Tin Sky is by Ben Pastor and is due to be published in April 2015.  Ukraine, 1943. Having barely escaped the inferno of Stalingrad, Major Martin Bora is still serving on the Russian front as a German counterintelligence officer. At a time when weariness, disillusionment, and battle fatigue are a soldier's daily fare, Bora seems to be one of the few whose sanity is not marred by the horrors of war. Two Russian generals in his custody die within twenty-four hours of each other. Everything appears to exclude the likelihood of foul play, but Bora begins an investigation, a stubborn attempt to solve a mystery that will come much too close for comfort.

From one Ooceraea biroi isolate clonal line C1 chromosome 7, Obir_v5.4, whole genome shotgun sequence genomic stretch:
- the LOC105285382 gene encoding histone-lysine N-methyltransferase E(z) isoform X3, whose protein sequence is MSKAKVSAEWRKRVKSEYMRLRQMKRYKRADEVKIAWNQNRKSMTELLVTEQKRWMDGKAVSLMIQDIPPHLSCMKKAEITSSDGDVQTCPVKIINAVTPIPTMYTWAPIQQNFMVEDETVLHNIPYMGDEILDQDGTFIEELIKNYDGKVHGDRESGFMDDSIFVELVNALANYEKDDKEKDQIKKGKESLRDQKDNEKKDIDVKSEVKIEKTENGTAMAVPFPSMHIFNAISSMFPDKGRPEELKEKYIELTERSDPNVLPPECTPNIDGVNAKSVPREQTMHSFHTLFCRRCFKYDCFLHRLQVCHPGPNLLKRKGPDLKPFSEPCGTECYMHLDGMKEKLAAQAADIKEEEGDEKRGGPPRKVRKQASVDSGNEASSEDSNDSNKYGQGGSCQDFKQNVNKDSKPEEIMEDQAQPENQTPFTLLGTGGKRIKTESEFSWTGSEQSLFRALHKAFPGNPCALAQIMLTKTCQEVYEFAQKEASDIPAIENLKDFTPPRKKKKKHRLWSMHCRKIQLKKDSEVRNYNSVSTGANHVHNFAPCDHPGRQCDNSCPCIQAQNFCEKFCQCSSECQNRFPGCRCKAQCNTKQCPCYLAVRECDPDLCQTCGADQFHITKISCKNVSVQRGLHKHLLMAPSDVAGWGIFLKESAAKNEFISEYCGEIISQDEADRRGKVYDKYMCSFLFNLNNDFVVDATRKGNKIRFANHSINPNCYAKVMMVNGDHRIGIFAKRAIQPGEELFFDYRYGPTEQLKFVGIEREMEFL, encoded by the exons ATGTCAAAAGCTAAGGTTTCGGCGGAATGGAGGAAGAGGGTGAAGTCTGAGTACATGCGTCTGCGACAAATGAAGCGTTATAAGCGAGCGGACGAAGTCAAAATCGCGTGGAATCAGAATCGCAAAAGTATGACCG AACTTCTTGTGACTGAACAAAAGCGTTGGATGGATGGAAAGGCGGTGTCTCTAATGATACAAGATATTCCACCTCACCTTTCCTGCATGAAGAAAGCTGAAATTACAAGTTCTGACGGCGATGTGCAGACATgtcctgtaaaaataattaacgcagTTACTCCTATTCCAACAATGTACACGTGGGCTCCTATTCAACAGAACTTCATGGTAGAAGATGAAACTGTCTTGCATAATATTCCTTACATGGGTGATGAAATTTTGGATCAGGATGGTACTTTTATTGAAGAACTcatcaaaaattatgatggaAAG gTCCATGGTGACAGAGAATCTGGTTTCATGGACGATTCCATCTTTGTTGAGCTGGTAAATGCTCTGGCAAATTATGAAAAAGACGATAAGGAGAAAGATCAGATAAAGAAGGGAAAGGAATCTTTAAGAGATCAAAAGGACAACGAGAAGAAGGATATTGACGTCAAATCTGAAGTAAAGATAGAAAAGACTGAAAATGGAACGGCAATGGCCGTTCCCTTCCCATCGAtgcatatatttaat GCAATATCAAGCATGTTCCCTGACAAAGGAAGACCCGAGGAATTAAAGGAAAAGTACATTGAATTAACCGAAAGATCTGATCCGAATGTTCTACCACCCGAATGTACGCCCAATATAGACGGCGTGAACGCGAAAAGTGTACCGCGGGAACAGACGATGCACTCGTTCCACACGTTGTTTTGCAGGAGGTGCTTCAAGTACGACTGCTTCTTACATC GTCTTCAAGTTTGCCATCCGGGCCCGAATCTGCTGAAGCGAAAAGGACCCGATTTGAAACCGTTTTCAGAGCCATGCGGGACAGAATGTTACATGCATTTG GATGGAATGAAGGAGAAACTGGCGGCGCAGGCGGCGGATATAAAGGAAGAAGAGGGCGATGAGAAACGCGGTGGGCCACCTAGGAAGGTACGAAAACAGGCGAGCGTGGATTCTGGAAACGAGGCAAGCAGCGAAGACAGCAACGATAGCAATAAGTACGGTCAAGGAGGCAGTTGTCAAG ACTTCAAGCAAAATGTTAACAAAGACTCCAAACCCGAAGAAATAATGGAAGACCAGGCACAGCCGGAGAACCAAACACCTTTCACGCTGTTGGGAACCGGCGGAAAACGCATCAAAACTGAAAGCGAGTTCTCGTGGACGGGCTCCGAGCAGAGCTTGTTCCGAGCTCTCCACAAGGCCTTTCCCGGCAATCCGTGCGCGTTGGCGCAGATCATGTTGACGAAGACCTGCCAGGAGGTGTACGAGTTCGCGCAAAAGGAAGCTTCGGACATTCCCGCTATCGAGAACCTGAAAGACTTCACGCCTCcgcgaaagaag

The novel is set in the Pantanal,the Brazilian lowlands bordering Bolivia. One bright Sunday on the banks of the Paraguay River, the narrator witnesses the fatal crash of a small ‘plane. He finds a kilo of cocaine in the dead pilot's backpack which he pockets . Thus begins a long slide into corruption. When the crash site is located several days later, the pilot's body is missing. Our hero gets involved in a busted cocaine deal and ends up owing a Bolivian drug gang so much money that blackmailing the wealthy family of the dead pilot seems to be the only way out. The family secretly agrees to pay serious money to recover the body of their son. Our hero doesn't have the pilot's body so someone else's will do. Or so he thinks.  The Body Snatcher is by Patricia Mello and is due to be published in June 2015.